July 2016 - Canoeing, Kayaking & SUP
ADIRONDACK CANOE CAMPING:
By Rich Macha
After a slow and careful 5.6 mile drive on a dirt road we arrived at the parking area for Lake Lila. On summer weekends it is likely one would see thirty or more vehicles parked here - on a Sunday in mid-June there were but a half dozen. Our plan was to spend two days exploring and camp out for one night.
The dirt road continues past the parking area but is gated and only open to the general public for hiking purposes. From the parking area a carry trail leads 0.3 miles to a lovely sand beach - a great spot for a swim whether you are coming or going. Having just a hair too much comfort gear (wilderness camping does not necessarily have to be “roughing it”) I make two trips to get canoe and gear to the water. I find that the trail is bumpy enough that carrying the canoe using a yoke works best although some folks do use a cart and seem to manage.
On a previous canoe camping trip here in early May of 2014 we experienced cold water, winds in excess of 20 mph, waves approaching two feet and woke up in the morning to a coating of snow on the ground; we paddled Shingle Shanty Brook while the wind was whipping the snow horizontally! That day “warmed up” to 40 degrees.
In mid-June of 2016, on the last two days of spring, we again had to deal with gusty winds and two foot waves but at least the water temperature was closer to 70 degrees and the air was a toasty 80 degrees. It was not all wind and waves all the time - the afternoons were the windiest times but the mornings and evening were relatively calm.
Lake Lila is in the William C. Whitney Wilderness and is the largest lake in the Forest Preserve totally surrounded by state land. Windswept white pines add a scenic touch to the shoreline and islands. There are 24 designated campsites on the lake, four of which are on islands, plus a lean-to; some of the campsites are more desirable than others; all campsites have a fire-ring and many have a box privy (aka a “thunderbox”).
We paddled two miles and found a nice campsite with a sandy beach and rocks out front - good for swimming and star-gazing. The pink flowers of sheep laurel decorated the edge of the forest. After setting up camp, we paddled up picturesque Shingle Shanty Brook which twisted back and forth between shores of grasses and alders for 2.7 miles until we reached the carry to Lilypad Pond - on the way we had to get out for one beaver dam and slid over at least three other beaver dams as well as a log. Upstream of this spot the stream is navigable for several miles but passes through private land.
After a brief break on land sitting amongst a small field of flowering bunchberry we headed back downstream. Lots of dragonflies, damselflies and butterflies flitted about; a snake swam across the brook right in front of me and I spotted at least three bitterns.
Back at camp, it was time for a swim and some relaxation. Overhead, an osprey seemed to enjoy playing with the wind. Later on I took a short evening paddle to view the rising of the full moon over the marsh of Shingle Shanty Brook and, in the opposite direction, the setting of the sun behind silhouetted pines. The day ended with the obligatory campfire (aka “caveman TV”).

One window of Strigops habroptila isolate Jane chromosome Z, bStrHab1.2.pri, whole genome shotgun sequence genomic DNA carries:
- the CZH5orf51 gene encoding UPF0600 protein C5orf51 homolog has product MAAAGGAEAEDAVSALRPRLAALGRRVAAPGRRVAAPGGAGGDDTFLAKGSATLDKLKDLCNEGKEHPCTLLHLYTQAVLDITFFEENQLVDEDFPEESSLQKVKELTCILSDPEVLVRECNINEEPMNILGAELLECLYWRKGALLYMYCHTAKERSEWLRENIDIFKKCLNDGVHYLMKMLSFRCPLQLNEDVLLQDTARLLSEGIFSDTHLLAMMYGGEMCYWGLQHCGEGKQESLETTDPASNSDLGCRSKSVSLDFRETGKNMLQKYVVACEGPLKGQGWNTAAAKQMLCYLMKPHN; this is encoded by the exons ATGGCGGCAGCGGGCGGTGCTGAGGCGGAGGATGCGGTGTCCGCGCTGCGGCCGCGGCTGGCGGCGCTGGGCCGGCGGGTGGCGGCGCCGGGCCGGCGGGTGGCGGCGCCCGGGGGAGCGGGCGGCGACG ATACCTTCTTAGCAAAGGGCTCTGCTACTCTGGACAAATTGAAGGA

In the morning we paddled across the lake to campsite #5 then walked a short distance along a path behind the campsite, soon crossed the dirt road then bushwhacked northeast up an unnamed hill gaining over 400' in about 0.6 miles. Fires had swept the area between 1903 and 1908 and left open rock on some of the small mountains to the north of the lake. Just below the 2,136' summit there are great views from a large area of open rock - wilderness seemed to stretch out forever and we were in no rush to move on. Frederica Mountain is not far to the west and many visitors hike the 1.5 miles on dirt road and trail to a look-out below its summit. I believe the unnamed hill offers more views for less effort.
Back at the lake the wind was really picking up with gusts to 30 mph. We abandoned plans to carry the 0.4 miles to Harrington Brook and paddle on to Rainer Brook. Instead we paddled counter-clockwise around the shore of the lake passing behind Canada Island and stopping to take a look at the old Nehasane Lodge site. The lodge was built by Dr. William Seward Webb, a railroad company executive; the lodge was removed in 1984 after the state purchased the land and this open grassy area is now growing in very slowly.
Back on the water we passed to the right of Mosquito Island and saw a whitetail doe with two small fawns gamboling along a long stretch of sandy beach. We then proceeded downstream on the tree-lined Beaver River (much wider than Shingle Shanty Brook) for about a mile until we reached rocky rapids and private land.
Returning back to camp and on the paddle out, wherever there was a good fetch over the lake, the waves rose to close to two feet. Over the two days we spent here we covered about 23 miles by paddle and by foot combined.
Bad bugs were thankfully not too prevalent - just a few deer flies & mosquitoes. We also saw bald eagles and hawks. I often see and hear loons on many Adirondack lakes but, for me anyways, I haven't seen many on my trips to Lake Lila - we spotted just one on this trip. Regardless, Lake Lila makes for an awesome destination for the paddler willing to do a little work to get there. A visit of three or four days would be best for exploring everything the area has to offer.
Rich Macha is owner of Adirondack Paddle‘n’Pole in Colonie NY, a store specializing in canoeing, kayaking and cross country skiing - for more trip reports visit the website at www.onewithwater.com.